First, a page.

Top Scientists Starting Consortium to Improve Trials of Potential Alzheimer’s Therapies

Top Scientists Starting Consortium to Improve Trials of Potential Alzheimer’s Therapies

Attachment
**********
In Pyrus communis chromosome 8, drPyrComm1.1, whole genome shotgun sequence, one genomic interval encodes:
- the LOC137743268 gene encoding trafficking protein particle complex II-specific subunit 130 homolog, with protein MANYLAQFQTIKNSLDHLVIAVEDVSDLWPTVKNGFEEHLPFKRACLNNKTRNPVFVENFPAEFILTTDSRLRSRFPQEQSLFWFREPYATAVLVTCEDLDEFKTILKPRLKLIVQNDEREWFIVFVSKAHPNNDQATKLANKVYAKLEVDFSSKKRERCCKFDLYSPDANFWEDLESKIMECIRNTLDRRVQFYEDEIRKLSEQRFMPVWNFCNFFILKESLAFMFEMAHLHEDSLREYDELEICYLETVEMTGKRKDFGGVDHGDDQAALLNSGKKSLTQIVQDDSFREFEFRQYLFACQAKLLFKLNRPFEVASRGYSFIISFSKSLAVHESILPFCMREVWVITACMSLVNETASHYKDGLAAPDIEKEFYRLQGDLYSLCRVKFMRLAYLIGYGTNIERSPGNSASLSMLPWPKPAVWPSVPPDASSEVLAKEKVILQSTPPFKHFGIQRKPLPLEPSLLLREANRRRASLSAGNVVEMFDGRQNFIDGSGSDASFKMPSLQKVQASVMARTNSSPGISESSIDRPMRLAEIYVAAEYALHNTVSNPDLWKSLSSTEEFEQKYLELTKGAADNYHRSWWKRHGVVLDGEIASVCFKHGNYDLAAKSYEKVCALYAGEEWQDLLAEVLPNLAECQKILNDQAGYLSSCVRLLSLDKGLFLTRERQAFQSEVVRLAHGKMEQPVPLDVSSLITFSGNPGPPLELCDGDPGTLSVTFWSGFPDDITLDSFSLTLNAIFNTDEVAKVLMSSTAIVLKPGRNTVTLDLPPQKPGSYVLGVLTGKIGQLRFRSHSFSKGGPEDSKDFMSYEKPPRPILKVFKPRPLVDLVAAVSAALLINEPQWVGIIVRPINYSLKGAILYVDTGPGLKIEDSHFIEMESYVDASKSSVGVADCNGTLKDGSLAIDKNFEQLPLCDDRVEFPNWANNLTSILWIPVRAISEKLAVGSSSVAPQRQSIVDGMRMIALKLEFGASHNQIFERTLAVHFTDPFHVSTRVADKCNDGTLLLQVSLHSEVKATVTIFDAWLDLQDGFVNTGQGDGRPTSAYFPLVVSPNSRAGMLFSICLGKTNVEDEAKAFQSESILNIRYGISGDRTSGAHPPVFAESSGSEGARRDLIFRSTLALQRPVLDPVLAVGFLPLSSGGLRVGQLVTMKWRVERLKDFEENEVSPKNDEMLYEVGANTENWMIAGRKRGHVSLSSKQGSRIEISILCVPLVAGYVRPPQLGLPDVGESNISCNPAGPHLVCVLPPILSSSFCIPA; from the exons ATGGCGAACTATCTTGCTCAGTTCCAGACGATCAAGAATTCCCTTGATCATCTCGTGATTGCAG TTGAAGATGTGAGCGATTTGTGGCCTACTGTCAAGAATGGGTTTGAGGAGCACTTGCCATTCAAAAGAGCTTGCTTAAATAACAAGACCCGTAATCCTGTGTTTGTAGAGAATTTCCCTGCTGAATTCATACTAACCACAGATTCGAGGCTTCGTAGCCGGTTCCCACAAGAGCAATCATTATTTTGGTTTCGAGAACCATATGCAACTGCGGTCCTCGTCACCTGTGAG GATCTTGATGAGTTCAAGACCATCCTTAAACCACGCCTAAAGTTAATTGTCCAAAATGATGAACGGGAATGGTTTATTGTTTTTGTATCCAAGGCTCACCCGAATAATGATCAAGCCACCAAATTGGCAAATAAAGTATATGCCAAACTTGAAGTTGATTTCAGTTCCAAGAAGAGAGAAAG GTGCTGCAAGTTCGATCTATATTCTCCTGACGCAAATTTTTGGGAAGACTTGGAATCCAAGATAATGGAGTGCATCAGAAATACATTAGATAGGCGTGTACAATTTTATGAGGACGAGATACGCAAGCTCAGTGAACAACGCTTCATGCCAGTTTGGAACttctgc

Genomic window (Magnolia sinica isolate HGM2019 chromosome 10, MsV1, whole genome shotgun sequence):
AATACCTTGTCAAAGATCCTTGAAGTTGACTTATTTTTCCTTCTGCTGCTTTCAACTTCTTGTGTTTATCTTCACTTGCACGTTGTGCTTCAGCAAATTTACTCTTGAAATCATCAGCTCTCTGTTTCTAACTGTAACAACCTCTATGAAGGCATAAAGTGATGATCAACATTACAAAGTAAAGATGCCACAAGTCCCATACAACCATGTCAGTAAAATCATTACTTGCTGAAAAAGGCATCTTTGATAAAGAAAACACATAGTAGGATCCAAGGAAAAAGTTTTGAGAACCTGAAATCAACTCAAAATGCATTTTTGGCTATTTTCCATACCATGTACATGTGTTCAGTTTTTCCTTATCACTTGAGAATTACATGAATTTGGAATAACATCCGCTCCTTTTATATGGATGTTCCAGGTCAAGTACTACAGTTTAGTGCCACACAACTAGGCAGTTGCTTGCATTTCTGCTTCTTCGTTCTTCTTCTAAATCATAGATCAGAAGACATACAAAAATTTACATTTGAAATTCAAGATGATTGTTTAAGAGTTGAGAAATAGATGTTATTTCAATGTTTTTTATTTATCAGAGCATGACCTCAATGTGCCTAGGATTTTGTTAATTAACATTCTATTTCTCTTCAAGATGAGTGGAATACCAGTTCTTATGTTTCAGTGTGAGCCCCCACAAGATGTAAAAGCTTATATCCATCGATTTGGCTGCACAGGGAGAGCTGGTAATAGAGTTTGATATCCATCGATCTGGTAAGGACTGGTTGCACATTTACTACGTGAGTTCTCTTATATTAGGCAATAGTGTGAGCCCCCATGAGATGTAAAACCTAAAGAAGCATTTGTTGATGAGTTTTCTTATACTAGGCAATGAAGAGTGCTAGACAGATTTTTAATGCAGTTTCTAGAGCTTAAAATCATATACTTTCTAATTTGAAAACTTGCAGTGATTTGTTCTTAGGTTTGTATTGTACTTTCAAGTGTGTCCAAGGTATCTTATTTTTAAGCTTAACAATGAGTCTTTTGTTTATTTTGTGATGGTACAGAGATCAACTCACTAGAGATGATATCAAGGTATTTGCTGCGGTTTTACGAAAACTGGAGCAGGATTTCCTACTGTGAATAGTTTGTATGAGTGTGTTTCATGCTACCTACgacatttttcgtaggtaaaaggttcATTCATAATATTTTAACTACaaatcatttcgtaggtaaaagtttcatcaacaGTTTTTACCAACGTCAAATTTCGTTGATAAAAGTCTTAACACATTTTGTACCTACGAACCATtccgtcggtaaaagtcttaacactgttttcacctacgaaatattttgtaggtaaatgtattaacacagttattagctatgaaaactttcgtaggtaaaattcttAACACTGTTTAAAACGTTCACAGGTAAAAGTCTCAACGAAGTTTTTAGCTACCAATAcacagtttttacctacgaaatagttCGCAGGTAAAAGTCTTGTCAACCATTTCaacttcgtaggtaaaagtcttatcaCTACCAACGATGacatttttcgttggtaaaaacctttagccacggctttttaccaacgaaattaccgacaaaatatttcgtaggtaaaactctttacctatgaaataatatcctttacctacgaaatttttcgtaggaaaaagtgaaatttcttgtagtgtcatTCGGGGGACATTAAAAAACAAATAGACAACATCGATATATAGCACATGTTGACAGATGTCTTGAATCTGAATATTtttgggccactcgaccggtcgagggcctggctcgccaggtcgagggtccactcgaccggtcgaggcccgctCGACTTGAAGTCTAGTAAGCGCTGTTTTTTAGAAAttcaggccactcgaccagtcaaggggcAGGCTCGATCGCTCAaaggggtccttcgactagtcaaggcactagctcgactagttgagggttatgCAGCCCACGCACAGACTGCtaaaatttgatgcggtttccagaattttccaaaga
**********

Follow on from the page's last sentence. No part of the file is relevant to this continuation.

Three leading Alzheimer’s researchers are forming a consortium to improve clinical trials in the field — an effort boosted by a $70 million grant from the National Institutes of Health. Goals of the Alzheimer's Clinical Trials Consortium include sharing information and resources to make drug development more efficient and finding better ways to recruit patients for trials. “Combining brainpower to solve this intractable problem is necessary because everyone will be affected, or will know someone affected, by this disease in their lifetime," Paul Aisen, director of the Alzheimer’s Therapeutic Research Institute at the University of Southern California’s Keck School of Medicine, said in a press release. He is spearheading the consortium effort, along with Ronald Petersen of the Mayo Clinic in Rochester, Minnesota, and Reisa Sperling of the Harvard-affiliated Brigham and Women’s Hospital and Massachusetts General Hospital. The consortium will start by building a network of 35 Alzheimer’s trial sites at universities across the United States. The government's National Institute on Aging will advise the three founders on the effort. "We must overhaul our current recruitment strategies for clinical trials, particularly to improve the diversity of our study participants and to reach people who do not yet have symptoms of Alzheimer's disease for inclusion in future prevention trials," Sperling, a neurology prof
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